Feline 411: All About Cat Eye Colors

Have you ever noticed that some cats have the most beautifully striking eye colors? My fully-grown cat has always gotten compliments on his green eyes. Some cats, however, have brilliant blue or rich copper eye colors instead. Cat eye colors are fascinating, and they’re part of what makes cats so wonderful. Let’s explore and learn all about feline eye colors in this article.

cat eye colors

What Determines Cat Eye Color?

Basepaws points out that the color of a cat’s eyes is impacted by melanocytes, which are cells that produce pigment. Eye colors in cats can vary, and the color of their eyes really depends on how many melanocytes there are. It’s also interesting to note that the darkest colors of eyes typically seen in cats are more coppery. Of all the cat eye colors there is, green is by far the most common—while it happens to be the most rare in humans. Find out here on CattitudeDaily why most felines have green eyes.

All Cats Have the Same Eye Color (At First)

The cell that’s responsible for determining your cat’s eye color is an interesting one. When kittens are newly born, their melanocytes aren’t really working yet. This means that all cats start off having blue eyes! Having seen a few cats in my life, I know that they don’t all end up with blue eyes as adults. Usually, if their eyes are going to change to a different color, this will start happening when they’re between four and six weeks old. When cats are about four months old, they’ll then typically show the eye color that they’ll have as an adult.

all about cat eye color

Adult Cats with Blue Eyes

If an adult cat has blue eyes, that means there isn’t much pigment in their irises, according to Basepaws. What about variations of blue, you ask? How do some cats have light blue eyes while some have deep, dark blue instead? Well, those melanocytes might be scarce in cats with blue eyes, but varying shades of blue exist in different cats—though it has less to do with melanocytes and more to do with the eyes themselves. Darker blue eye irises for example have less pigmentation than copper eyes, but they appear so deep in color because of how the light gets refracted within them.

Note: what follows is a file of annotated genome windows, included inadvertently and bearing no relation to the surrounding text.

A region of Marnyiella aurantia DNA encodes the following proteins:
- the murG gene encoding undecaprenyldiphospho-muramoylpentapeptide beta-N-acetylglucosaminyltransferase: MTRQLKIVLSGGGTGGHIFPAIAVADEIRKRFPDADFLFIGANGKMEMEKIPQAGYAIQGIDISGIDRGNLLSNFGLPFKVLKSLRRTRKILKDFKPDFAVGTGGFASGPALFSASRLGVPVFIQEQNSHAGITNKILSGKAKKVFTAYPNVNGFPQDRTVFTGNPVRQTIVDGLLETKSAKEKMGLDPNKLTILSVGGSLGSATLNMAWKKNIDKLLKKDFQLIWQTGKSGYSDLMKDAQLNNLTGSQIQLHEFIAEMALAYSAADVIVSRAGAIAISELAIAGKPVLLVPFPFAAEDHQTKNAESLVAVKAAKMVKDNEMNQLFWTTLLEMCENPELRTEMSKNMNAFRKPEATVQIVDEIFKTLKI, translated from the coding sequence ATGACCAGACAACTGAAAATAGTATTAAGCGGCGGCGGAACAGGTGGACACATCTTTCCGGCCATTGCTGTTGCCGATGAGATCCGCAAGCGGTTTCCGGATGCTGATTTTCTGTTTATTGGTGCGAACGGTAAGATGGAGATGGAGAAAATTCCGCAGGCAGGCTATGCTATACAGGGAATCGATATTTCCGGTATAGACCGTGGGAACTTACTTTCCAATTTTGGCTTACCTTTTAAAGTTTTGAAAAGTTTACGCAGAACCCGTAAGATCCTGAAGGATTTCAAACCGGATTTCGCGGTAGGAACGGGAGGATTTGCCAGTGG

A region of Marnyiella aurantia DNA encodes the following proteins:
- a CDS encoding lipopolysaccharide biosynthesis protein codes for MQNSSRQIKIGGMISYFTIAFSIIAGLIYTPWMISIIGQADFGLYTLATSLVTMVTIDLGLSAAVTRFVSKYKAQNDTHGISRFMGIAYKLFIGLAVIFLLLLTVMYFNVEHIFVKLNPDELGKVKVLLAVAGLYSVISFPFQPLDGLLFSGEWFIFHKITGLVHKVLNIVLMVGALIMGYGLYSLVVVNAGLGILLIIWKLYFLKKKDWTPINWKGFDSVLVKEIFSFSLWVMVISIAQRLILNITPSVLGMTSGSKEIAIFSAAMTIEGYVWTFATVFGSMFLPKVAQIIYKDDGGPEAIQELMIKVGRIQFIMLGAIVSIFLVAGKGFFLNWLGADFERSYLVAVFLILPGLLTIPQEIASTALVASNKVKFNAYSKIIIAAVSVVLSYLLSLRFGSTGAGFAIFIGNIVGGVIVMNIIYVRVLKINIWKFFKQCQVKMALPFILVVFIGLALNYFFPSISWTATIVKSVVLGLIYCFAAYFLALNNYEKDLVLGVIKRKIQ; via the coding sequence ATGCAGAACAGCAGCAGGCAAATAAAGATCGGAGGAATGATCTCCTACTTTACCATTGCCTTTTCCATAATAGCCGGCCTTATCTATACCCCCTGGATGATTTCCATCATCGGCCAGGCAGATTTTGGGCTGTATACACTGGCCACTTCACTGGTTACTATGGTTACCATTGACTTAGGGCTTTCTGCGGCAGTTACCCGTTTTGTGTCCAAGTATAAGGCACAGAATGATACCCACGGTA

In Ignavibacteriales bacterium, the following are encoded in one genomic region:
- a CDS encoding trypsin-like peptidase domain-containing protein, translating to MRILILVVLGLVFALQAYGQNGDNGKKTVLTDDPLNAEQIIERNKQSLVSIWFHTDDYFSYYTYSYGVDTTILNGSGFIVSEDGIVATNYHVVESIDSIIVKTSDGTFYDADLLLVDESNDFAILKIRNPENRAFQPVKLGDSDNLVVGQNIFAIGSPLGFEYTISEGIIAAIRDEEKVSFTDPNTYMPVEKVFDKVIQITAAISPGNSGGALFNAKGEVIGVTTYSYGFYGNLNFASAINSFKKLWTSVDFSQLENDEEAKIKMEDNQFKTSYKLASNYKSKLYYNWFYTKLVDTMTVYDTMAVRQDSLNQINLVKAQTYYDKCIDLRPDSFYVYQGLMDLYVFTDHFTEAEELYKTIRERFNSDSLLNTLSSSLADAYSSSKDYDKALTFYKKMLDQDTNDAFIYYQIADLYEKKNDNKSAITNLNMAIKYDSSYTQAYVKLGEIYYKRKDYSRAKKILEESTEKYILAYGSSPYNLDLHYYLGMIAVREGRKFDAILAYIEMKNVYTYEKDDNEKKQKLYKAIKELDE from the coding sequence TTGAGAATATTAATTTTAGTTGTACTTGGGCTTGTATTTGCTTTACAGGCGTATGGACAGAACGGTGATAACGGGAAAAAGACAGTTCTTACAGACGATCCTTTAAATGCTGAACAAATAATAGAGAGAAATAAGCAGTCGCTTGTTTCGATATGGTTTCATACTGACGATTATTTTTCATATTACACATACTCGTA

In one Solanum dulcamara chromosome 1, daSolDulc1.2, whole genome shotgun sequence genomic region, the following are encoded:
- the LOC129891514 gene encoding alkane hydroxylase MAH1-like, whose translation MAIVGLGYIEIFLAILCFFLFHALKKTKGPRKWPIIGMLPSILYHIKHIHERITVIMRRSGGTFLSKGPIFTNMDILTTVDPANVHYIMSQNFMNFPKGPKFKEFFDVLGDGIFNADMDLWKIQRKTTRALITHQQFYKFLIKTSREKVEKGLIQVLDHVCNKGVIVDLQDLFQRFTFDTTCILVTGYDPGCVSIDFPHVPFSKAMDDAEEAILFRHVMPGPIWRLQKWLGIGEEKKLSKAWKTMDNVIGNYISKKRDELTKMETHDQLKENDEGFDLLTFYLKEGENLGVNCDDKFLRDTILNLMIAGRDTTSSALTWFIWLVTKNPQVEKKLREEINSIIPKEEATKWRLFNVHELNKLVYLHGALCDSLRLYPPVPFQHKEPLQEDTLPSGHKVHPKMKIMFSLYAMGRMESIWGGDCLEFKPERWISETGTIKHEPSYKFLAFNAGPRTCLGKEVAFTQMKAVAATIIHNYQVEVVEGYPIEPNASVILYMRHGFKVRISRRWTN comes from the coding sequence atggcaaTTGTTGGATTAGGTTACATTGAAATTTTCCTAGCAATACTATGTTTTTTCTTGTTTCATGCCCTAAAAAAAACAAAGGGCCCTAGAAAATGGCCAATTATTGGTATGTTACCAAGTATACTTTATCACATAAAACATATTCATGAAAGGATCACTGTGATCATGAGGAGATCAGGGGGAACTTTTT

Cats with Two Different Eye Colors

Perhaps one of the most striking cat eye colors is a combination that doesn’t match. Some cats have one eye that’s a lovely green and one that’s a deep blue, for instance. As noted on basepaws, this color difference occurs because of something called heterochromia. It has to do with how those melanocytes move through the embryo as a kitten is developing; one iris may receive few while the other receives many more.

Eye Color and Fur

Even though both eye color and fur colors are determined by your cat’s genetic makeup, there isn’t much of a correlation between the two. Basepaws notes that the main exception to this rule is cats with white fur, because they tend to have blue eyes.

Now you know a little more about the differences in feline eye colors and how they come about. Their eye color range isn’t quite the same as for us humans, but it’s really interesting to know a little more about what makes cat eyes so striking. 

If you want to learn all about cat coat patterns and markings, you can read about them here on cattitudedaily.com.
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